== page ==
The disclosed balun is generally adapted for two-way communication. The balun functions, at least in part, to match impedances between twisted pair and coaxial cables. The balun is also generally in communication with a remotely positioned hub that facilitates signal transmission to the balun, as is known in signal distribution applications, e.g., cable television, closed circuit communications, satellite communications and the like. Thus, signal transmissions that reach the balun from twisted pair cable are advantageously converted to signals suitable for transmission over a coaxial cable. In like measure, signals that reach the balun from a coaxial cable are advantageously converted to signals suitable for transmission over twisted pair cable. In the latter instance, the balun is typically in electrical communication with a jack that is mounted with respect to the rear face of the mounting assembly's housing. Twisted pair wires may be connected to the jack, e.g., through interaction with conventional IDC's (or other wire connection mechanisms), so as to facilitate (i) transmission of twisted pair-based signals to the balun (and ultimately an associated coaxial connector/cable), and (ii) transmission of converted coaxial signals that are received from the balun. The twisted pair wires typically define copper cabling, e.g., CAT 5, CAT 6 or the like, that are routed through cabling conduits or open spaces behind a wall, floor and/or ceiling to desired location(s).
In an exemplary implementation of the present disclosure, the mounting assembly facilitates signal distribution with respect to signals transmitted over the twisted pair cables mounted with respect to the wire connection mechanism associated therewith. Thus, for example, twisted pair cable mounted with respect to the wire connection mechanism may include (i) cable pair(s) that carry signals for transmission to and from a coaxial cable mounted with respect to the front face of the mounting assembly, and (ii) cable pair(s) that carry signals to and from a conventional jack/plug connection associated with the front face of the mounting assembly. The signals delivered to the conventional jack/plug connection may be used for a variety of data communication purposes. Thus, in an exemplary implantation of the present disclosure, the coaxial cable delivers audio/video signals to a television unit, and the conventional plug/jack combination deliver control signals to the television unit, e.g., in connection with "smart television" technology. Alternative implementations of the data communication functionalities disclosed herein may be employed, such that the disclosed mounting system is effective to receive signals over a single twisted pair cable that are split/separated so as to be delivered in part over a coaxial cable and in part over conventional copper and/or fiberoptic (or wireless) communication channels.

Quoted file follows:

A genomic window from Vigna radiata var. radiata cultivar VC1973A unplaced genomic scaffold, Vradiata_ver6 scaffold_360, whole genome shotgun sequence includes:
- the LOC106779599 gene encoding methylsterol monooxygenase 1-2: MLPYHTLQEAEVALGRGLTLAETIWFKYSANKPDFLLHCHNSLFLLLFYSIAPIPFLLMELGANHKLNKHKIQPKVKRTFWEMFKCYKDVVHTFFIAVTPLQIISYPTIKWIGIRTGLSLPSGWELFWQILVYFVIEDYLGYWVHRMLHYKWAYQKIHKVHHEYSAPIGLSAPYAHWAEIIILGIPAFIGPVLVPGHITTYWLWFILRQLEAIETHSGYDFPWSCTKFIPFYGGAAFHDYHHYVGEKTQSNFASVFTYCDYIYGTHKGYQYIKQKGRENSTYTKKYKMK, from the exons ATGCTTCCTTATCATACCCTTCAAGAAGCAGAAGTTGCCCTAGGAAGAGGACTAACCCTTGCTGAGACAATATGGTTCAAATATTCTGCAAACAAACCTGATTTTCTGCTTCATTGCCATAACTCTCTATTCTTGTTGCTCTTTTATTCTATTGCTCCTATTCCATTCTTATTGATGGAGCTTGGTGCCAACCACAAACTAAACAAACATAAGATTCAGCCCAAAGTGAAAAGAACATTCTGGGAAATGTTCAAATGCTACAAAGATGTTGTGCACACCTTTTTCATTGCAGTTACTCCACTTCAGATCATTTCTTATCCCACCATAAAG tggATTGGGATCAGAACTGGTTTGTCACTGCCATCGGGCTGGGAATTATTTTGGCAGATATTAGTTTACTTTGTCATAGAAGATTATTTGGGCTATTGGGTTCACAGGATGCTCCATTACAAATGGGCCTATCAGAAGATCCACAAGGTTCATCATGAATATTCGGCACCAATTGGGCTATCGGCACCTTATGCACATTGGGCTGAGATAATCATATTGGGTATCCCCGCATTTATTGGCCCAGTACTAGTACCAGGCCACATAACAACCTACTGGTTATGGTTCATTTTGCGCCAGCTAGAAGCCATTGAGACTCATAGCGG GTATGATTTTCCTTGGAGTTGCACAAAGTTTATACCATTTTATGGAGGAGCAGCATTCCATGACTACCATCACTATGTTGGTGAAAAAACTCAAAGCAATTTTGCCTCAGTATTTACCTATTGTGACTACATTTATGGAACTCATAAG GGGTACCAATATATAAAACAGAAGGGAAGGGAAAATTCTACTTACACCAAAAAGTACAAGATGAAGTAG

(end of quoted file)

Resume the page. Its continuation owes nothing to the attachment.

In an alternative exemplary embodiment of the present disclosure, a mounting assembly is provided that includes a housing defining a front and back face. As with the previously disclosed exemplary embodiment, the housing supports a coaxial connector, typically a female F-connector, that extends from and is supported by the front face of the housing. The coaxial connector is in communication with a balun that in turn communicates with a jack that extends rearwardly with respect to the housing, i.e., relative to the back face thereof. The balun is adapted to facilitate signal conversion/impedance matching, such that communications between twisted pair cabling and coaxial cabling are supported. In the disclosed alternative exemplary embodiment, the mounting assembly also supports a conventional jack that is forwardly directed (relative to the front face of the housing) for interaction with a conventional plug. Within the housing, the forwardly directed conventional jack is typically in electrical communication with twisted pair cabling that facilitates data communication therewith. The forwardly directed jack may also receive signals that are split/separated within the mounting assembly, as described herein above. Thus, the alternative exemplary embodiment advantageously supports conventional data communications as well as multimedia/video distribution functionalities for delivery on or by way of coaxial cabling.
The exemplary mounting assemblies disclosed herein provide advantageous, integrated communication channels for delivering multimedia/video broadcasts to conventional coaxial connectors over twisted pair cable. In addition, the disclosed mounting assemblies support communications that are received by the coaxial connector and delivered to an associated twisted pair cable. Additional communication modalities may also be supported by the disclosed mounting assemblies, e.g. a separate jack/plug communication channel. The disclosed mounting assemblies are advantageously configured and dimensioned to be mounted with respect to a conventional single gang box. Thus, the housing of the mounting assembly typically supports the balun and associated electronics within a footprint/volume that is accommodated by such single gang box. In addition, wire mounting with respect to the twisted pair connections associated with the rearwardly directed jack(s) is conveniently achieved.